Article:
The Pearson correlation assumes that both of your variables have normal distributions. If this is not the case then you might consider performing a Spearman rank-order correlation instead (described below).

To perform a Pearson correlation in SPSS
Choose Analyze thengoto Correlate thengoto Bivariate.
Move the variables you want to correlate to the Variables box.
Click the OK button.

The output of this analysis will contain the following section.
Correlations. This section contains the correlation matrix of the variables you selected. A variable always has a perfect correlation with itself, so the diagonals of this matrix will always have values of 1. The other cells in the table provide you with the correlation between the variable listed at the top of the column and the variable listed to the left of the row. Below this is a p-value testing whether the correlation differs significantly from zero. Finally, the bottom value in each box is the sample size used to compute the correlation.

Point-biserial correlation
The point-biserial correlation captures the relationship between a dichotomous (two-value) variable and a continuous variable. If the analyst codes the dichotomous variable with values of 0 and 1, and then computes a standard Pearson correlation using this variable, it is mathematically equivalent to the point-biserial correlation. The interpretation of this variable is similar to the interpretation of the Pearson correlation. A positive correlation indicates that group associated with the value of 1 has larger values than the group associated with the value of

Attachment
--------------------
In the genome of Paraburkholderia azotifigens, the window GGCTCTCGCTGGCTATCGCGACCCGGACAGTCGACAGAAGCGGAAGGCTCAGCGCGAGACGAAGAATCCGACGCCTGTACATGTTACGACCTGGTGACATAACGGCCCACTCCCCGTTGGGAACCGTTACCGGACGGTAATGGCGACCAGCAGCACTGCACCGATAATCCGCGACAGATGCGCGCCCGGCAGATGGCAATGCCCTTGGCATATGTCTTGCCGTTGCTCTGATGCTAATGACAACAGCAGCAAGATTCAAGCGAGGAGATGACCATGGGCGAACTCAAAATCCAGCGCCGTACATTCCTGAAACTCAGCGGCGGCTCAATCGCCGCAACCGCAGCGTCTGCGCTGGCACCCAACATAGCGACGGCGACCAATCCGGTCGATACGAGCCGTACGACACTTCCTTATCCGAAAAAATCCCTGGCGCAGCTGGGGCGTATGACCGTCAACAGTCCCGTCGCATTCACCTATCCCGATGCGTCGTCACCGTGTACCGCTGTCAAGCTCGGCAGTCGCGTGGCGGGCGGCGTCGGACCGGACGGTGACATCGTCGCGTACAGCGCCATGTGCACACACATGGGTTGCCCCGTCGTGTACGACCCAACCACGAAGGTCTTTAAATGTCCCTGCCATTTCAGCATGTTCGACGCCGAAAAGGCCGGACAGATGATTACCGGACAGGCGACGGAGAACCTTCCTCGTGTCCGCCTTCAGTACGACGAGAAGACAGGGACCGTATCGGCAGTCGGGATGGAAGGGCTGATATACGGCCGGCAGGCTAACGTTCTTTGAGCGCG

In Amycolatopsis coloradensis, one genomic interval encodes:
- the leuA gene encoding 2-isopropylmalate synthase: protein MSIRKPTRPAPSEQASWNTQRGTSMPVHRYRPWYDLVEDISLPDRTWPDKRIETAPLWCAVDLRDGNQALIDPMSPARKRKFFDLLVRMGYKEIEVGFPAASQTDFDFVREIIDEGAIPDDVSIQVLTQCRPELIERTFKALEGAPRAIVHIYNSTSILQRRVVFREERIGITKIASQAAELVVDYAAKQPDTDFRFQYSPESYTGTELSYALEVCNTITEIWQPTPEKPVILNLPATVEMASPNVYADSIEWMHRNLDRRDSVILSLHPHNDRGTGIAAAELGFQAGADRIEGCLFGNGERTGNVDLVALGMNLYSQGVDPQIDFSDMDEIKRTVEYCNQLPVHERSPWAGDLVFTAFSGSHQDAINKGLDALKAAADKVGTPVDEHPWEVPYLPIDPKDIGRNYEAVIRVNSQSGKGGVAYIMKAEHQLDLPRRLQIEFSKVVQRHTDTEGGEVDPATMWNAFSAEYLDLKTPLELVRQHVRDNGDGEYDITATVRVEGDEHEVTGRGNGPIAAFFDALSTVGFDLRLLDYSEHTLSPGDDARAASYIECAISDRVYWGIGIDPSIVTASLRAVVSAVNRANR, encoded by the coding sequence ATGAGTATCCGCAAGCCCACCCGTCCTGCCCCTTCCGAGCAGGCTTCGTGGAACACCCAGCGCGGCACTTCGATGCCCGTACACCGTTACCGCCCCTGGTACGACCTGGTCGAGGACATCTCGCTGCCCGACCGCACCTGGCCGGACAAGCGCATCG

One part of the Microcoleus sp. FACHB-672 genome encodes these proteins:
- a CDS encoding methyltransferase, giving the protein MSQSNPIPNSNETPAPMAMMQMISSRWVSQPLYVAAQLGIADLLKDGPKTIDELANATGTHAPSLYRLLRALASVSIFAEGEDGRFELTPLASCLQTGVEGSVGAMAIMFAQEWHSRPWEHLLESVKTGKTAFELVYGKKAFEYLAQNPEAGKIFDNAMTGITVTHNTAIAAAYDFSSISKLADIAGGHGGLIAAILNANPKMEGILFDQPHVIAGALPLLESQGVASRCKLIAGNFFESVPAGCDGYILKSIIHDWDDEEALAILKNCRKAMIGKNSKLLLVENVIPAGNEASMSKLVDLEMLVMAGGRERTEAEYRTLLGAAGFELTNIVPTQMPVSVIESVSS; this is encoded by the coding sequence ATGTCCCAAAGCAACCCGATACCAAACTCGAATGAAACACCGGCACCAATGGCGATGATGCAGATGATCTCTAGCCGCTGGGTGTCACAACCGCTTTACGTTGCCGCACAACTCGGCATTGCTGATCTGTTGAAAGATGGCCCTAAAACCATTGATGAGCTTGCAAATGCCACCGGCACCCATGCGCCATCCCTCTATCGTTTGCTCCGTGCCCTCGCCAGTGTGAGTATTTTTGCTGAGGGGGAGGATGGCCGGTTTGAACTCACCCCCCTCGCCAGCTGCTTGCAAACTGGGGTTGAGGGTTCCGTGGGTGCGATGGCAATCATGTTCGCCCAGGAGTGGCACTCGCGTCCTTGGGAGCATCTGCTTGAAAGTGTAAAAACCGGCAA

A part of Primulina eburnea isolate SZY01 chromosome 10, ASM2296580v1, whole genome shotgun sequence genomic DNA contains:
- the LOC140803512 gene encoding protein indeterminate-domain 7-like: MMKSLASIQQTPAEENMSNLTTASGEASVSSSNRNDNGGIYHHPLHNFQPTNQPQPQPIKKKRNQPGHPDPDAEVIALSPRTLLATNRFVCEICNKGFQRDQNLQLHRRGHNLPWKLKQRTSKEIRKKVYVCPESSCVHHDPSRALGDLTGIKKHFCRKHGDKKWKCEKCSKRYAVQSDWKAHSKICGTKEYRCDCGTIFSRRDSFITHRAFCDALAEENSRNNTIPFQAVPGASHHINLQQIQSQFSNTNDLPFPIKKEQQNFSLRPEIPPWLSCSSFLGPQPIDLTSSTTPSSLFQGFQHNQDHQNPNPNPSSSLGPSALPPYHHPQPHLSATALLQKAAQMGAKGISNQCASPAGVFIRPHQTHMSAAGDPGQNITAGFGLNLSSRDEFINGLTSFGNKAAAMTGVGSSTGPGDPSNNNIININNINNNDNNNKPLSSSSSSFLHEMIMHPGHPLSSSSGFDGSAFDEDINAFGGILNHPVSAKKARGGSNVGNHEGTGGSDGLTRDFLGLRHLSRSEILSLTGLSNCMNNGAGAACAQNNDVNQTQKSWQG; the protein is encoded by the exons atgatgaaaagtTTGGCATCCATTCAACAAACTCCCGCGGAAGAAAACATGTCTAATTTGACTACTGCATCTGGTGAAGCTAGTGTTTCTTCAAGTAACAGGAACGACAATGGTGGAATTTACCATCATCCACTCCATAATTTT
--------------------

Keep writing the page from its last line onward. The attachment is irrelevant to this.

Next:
0. A negative correlation indicates that group associated with the value of 1 has smaller values than the group associated with the value of 0. A value near zero indicates no relationship between the two variables.

To perform a point-biserial correlation in SPSS.
Make sure your categories are indicated by values of 0 and 1.
Obtain the Pearson correlation between the categorical variable and the continuous variable, as discussed above.

The result of this analysis will include the same sections as discussed in the Pearson correlation section.

Spearman rank correlation
The Spearman rank correlation is a nonparametric equivalent to the Pearson correlation. The Pearson correlation assumes that both of your variables have normal distributions. If this assumption is violated for either of your variables then you may choose to perform a Spearman rank correlation instead. However, the Spearman rank correlation is a less powerful measure of association, so people will commonly choose to use the standard Pearson correlation even when the variables you want to consider are moderately nonnormal. The Spearman Rank correlation is typically preferred over Kenda’s tau, another nonparametric correlation measure, because its scaling is more consistent with the standard Pearson correlation.

To perform a Spearman rank correlation in SPSS
Choose Analyze thengoto Correlate thengoto Bivariate.
Move the variables you want to correlate to the Variables box.
Check the box next to Spearman.
Click the OK button.

The output of this analysis will contain the following section.
Correlations. This section contains the correlation matrix of the variables you selected. The Spearman rank correlations can be interpreted in exactly the same way as you interpret a standard Pearson correlation. Below each correlation SPSS provides a p-value testing whether the correlation is significantly different from zero, and the sample size used to compute the correlation.